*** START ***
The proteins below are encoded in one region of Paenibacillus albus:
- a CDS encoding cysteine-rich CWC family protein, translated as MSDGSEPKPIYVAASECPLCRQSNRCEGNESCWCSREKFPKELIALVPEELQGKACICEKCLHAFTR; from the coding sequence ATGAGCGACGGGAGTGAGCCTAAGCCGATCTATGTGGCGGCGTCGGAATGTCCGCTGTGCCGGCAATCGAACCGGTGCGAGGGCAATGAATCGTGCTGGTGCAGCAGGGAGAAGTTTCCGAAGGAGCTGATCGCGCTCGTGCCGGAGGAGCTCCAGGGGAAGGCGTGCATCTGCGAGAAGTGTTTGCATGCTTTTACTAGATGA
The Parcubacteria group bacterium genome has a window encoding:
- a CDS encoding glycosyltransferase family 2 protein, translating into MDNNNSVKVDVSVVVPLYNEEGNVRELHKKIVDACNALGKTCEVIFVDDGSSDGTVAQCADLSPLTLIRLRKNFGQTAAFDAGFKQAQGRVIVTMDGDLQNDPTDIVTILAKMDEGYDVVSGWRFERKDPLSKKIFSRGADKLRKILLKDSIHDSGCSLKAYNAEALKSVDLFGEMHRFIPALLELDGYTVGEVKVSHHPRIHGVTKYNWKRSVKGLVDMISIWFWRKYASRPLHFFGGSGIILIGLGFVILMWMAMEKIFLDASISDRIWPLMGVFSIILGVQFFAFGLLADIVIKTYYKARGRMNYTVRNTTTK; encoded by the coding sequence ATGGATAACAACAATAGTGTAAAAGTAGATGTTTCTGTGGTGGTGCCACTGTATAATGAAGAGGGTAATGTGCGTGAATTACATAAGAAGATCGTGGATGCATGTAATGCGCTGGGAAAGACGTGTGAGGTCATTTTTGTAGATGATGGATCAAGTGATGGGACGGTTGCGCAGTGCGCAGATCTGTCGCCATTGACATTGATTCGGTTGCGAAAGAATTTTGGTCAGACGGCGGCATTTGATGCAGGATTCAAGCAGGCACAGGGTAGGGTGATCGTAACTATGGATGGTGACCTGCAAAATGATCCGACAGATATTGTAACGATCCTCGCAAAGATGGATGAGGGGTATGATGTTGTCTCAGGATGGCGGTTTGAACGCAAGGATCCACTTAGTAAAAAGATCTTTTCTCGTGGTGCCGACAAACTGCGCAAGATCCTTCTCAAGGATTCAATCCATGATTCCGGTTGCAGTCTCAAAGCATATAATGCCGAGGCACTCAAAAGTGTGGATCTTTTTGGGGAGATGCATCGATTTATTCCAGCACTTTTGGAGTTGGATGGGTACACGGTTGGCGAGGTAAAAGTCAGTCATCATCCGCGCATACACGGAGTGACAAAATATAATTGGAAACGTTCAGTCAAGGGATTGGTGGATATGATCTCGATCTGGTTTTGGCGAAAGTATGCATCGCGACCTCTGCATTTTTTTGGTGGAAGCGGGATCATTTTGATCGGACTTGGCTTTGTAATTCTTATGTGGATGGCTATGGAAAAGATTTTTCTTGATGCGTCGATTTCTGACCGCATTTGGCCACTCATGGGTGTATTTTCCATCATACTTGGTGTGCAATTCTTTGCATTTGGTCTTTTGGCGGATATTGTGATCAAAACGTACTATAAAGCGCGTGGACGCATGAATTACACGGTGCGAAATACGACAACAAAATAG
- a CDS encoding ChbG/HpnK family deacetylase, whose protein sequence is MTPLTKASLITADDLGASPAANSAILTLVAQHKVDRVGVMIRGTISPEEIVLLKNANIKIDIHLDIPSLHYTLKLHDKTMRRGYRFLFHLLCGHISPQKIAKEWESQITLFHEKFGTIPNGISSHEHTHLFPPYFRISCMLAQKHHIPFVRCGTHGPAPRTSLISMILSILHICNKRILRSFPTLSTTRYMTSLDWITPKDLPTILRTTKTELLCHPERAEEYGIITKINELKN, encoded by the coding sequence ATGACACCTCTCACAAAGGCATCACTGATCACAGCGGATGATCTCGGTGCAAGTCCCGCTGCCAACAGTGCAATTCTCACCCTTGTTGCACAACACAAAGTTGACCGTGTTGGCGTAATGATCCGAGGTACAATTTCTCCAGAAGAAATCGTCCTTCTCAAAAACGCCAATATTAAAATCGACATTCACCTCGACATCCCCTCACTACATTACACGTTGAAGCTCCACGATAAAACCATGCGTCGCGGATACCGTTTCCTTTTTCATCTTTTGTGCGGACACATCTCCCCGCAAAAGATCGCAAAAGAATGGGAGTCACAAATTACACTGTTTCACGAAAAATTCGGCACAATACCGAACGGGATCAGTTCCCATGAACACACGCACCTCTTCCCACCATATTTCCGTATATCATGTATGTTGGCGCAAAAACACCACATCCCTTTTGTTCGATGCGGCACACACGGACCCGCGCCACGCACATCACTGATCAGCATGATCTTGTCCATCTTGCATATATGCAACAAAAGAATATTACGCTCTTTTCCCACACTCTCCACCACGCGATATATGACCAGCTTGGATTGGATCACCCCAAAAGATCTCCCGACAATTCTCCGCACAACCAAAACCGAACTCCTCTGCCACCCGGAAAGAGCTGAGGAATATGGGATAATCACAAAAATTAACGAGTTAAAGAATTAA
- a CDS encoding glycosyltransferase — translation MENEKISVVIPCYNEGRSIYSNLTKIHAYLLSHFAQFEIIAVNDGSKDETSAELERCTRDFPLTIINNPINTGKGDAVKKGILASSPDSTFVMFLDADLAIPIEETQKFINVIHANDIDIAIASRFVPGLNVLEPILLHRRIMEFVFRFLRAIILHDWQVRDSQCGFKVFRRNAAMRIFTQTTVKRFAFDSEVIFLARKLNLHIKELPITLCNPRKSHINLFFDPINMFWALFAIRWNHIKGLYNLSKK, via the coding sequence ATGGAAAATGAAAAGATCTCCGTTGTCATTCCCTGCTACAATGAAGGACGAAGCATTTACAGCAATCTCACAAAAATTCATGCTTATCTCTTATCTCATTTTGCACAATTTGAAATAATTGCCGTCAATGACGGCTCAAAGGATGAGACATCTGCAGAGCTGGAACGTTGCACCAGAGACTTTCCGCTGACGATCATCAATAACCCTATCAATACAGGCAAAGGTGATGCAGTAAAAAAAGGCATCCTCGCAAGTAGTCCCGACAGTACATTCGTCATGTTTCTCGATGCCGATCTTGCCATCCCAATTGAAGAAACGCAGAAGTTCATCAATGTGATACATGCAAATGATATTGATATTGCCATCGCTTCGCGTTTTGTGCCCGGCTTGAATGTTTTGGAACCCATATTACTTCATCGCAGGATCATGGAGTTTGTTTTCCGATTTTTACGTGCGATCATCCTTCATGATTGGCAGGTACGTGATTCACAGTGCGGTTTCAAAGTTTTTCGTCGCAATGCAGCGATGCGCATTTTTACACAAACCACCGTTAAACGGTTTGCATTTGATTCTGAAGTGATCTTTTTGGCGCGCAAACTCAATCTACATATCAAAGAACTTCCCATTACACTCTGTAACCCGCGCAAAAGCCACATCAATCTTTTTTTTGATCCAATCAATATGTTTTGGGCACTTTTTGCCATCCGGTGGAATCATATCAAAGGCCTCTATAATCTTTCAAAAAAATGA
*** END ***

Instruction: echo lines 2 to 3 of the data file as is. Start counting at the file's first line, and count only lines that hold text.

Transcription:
- a CDS encoding cysteine-rich CWC family protein, translated as MSDGSEPKPIYVAASECPLCRQSNRCEGNESCWCSREKFPKELIALVPEELQGKACICEKCLHAFTR; from the coding sequence ATGAGCGACGGGAGTGAGCCTAAGCCGATCTATGTGGCGGCGTCGGAATGTCCGCTGTGCCGGCAATCGAACCGGTGCGAGGGCAATGAATCGTGCTGGTGCAGCAGGGAGAAGTTTCCGAAGGAGCTGATCGCGCTCGTGCCGGAGGAGCTCCAGGGGAAGGCGTGCATCTGCGAGAAGTGTTTGCATGCTTTTACTAGATGA
The Parcubacteria group bacterium genome has a window encoding: